<b>Norway-Japan: Bridging Research and Education in Gender Equality and Diversity</b>

Norway-Japan: Bridging Research and Education in Gender Equality and Diversity

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Collage of Cherry tree blossoming and another tree covered in snow.

About the project - frontpage

Norway-Japan: Bridging Research and Education in Gender Equality and Diversity (NJ_BREGED) is a three-year research and teaching collaboration between the Center for Gender Research (CGR) at Department of Interdisciplinary Studies of Culture at NTNU (Norway) and the Institute for Gender Studies (IGS) at Ochanomizu University (Tokyo, Japan) in the fields of gender equality and diversity.

The project explores to what extent and in which ways we can envisage and/or problematize the ‘export’ of the Norwegian dual earner/dual career model of gender equality to a national context with differing political systems and culture. It asks how the political ideal of gender equality relates to other axes of difference, such as social class, ethnicity/race, sexuality and age within and across the Japanese and Norwegian national contexts. The research questions will be addressed through the mutual exchange of both scientific staff and students.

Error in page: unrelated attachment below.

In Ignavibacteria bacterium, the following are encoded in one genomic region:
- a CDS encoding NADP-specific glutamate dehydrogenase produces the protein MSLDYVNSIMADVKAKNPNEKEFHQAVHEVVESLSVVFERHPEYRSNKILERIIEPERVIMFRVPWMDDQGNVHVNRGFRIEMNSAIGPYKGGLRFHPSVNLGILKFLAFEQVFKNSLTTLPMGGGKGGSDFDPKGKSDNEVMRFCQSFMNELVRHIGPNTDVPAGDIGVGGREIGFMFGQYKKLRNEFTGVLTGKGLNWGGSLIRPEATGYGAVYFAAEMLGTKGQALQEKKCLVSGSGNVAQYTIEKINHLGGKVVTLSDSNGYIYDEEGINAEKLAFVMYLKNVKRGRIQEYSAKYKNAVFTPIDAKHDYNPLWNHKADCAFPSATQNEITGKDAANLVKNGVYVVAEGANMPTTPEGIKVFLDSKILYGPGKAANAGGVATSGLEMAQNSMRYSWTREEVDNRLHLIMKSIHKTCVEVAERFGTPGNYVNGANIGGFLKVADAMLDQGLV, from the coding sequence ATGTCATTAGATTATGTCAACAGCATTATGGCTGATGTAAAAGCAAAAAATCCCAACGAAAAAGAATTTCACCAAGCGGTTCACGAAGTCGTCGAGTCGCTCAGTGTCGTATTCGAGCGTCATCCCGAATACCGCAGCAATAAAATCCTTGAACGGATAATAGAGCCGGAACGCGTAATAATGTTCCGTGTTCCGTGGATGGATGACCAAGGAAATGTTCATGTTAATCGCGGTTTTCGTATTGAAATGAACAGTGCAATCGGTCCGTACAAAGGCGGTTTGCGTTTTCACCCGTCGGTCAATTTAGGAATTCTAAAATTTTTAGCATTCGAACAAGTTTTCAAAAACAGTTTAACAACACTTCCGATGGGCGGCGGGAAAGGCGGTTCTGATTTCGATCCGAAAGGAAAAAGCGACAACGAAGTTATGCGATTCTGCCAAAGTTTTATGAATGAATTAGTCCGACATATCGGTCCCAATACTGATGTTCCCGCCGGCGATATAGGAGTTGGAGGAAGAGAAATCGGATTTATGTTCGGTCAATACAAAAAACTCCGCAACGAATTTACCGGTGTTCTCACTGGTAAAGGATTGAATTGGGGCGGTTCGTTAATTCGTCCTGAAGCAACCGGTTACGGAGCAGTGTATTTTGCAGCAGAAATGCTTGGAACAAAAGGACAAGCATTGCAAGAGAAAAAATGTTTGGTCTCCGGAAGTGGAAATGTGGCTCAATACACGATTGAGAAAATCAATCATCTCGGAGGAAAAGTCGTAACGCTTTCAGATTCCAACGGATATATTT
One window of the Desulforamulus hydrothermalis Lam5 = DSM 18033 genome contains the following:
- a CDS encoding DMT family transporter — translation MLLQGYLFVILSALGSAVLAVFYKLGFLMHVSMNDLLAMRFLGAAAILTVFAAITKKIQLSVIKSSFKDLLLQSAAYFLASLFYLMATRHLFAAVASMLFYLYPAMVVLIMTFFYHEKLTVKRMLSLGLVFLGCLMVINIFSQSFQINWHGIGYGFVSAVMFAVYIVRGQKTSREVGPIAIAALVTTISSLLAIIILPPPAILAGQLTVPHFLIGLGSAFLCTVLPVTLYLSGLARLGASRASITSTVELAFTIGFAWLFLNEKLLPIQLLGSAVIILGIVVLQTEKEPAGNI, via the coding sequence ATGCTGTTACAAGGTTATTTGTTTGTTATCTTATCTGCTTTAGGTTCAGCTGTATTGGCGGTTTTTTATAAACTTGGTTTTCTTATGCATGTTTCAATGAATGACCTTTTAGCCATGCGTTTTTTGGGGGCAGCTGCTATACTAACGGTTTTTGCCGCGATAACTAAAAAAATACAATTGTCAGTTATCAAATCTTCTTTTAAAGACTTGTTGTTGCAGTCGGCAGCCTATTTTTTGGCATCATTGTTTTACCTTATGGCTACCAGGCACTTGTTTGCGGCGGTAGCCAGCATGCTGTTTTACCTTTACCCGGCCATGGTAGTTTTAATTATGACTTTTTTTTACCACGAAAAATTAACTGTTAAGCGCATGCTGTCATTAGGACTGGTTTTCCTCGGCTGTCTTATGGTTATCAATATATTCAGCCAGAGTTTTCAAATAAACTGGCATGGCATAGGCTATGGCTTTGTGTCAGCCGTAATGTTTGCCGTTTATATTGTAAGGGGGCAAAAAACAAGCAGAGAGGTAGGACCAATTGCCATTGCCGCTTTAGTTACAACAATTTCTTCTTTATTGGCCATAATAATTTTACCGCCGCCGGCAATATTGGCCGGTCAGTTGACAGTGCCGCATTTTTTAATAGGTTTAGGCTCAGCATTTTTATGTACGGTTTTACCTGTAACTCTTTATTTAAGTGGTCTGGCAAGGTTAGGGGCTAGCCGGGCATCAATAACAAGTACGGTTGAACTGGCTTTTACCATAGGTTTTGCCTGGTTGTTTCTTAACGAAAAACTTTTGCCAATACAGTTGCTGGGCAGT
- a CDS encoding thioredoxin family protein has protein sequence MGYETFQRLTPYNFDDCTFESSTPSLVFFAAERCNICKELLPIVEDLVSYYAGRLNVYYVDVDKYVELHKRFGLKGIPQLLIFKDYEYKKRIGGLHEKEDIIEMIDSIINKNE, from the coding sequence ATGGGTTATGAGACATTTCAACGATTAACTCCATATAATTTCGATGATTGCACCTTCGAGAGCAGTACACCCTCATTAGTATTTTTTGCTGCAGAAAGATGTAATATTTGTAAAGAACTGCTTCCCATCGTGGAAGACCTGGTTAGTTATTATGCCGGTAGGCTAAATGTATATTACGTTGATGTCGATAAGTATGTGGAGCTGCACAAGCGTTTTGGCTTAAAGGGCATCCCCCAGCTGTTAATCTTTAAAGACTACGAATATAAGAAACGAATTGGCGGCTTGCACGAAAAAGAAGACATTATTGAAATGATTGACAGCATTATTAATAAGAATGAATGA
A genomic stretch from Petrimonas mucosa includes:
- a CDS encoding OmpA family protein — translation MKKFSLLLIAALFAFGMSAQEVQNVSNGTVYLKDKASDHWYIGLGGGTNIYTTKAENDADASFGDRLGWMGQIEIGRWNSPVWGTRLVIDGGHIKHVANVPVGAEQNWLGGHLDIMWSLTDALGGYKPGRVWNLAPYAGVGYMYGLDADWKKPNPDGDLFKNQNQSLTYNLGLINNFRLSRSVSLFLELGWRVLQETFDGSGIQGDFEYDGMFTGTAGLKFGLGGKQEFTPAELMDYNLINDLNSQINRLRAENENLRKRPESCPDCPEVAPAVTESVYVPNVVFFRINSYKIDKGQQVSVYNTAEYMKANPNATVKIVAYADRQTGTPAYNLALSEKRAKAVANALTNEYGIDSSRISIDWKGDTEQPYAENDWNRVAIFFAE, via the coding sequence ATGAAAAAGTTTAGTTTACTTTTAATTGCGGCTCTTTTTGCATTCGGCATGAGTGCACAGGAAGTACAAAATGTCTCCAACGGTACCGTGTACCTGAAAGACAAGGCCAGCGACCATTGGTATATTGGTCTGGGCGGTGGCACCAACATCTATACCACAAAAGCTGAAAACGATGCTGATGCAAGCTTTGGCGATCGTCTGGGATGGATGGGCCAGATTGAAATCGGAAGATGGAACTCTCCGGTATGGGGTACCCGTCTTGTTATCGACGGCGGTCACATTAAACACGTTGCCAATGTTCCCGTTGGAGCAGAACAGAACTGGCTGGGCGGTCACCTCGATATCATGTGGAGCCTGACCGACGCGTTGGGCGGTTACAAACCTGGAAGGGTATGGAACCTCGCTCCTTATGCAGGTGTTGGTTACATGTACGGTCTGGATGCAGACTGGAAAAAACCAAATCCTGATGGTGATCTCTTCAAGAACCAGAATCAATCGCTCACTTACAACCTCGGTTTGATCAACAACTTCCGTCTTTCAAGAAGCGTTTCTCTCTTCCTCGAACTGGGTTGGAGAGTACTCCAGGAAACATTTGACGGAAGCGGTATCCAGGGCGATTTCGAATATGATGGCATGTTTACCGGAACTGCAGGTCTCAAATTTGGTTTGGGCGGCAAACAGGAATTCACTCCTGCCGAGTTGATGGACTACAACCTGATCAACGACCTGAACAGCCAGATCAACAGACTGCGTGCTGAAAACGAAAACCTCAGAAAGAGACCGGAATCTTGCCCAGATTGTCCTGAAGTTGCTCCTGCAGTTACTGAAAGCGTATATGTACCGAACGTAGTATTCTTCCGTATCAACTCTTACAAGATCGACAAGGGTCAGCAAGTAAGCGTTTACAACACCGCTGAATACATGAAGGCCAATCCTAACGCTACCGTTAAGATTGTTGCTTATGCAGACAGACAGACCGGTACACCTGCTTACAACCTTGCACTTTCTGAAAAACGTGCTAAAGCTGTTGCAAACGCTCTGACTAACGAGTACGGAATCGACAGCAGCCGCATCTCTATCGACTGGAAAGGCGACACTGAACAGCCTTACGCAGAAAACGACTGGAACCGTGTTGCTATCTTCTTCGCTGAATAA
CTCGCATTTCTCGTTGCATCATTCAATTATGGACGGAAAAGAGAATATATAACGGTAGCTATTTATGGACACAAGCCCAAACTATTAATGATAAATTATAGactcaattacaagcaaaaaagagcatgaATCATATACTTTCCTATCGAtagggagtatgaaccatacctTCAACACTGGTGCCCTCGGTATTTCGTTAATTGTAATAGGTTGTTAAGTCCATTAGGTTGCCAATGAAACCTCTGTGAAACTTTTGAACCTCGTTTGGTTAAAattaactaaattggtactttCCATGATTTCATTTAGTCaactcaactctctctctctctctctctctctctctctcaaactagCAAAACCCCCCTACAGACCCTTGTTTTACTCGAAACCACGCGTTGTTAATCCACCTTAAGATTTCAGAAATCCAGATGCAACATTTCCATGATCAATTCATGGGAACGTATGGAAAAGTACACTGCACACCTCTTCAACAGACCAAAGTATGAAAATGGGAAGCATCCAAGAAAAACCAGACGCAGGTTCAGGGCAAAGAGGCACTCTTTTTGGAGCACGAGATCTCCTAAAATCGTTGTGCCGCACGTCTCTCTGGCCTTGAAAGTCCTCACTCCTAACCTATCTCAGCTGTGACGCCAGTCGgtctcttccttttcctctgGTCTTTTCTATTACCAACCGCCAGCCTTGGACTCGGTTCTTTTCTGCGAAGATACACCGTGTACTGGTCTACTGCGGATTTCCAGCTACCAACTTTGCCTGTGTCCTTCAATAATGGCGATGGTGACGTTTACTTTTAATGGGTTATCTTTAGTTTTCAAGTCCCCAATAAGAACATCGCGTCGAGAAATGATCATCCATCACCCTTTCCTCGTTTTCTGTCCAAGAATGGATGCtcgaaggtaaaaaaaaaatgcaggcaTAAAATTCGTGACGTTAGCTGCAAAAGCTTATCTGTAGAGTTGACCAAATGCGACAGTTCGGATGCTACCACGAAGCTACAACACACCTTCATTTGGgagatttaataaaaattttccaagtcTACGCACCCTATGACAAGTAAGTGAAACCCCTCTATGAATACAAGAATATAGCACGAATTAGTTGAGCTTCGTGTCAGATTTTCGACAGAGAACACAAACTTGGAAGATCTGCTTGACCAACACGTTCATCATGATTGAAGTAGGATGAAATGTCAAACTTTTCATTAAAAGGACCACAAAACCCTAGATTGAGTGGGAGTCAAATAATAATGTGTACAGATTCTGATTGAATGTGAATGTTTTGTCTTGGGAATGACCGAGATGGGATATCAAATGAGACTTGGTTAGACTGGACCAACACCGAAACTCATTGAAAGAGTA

Gender equality and the construction of a more inclusive society have been expressed as distinct political goals for both Norway and Japan. At the same time, national politics, cultural sentiments and economic developments have made the forms and contents of gender equality politics different for the two nations. NJ_BREGED’s aim is to generate comparative global research that will serve to cultivate new perspectives within Scandinavian research by revealing alternative pathways, models and cultural contexts. 

NJ_BREGED is funded by INTPART, The Research Council of Norway (2019-2022).

Activities - Frontpage

Activities


What can Norway and Japan learn from each other when gender research and teaching take on a global perspective?

INTPART Seminar, 17-20 September 2019

by Guro Korsnes Kristensen and Jennifer Branlat

The third week of September marked the first of three yearly teaching and research seminars in the project., a collaboration between the Center for Gender Research at NTNU and the Center for Gender Studies at Ochanomizu University, a leading women’s university in Tokyo. The project’s primary aim is to develop comparative and interdisciplinary perspectives on gender equality in the two national contexts characterized by differing political systems, culture and prevailing social attitudes toward gender.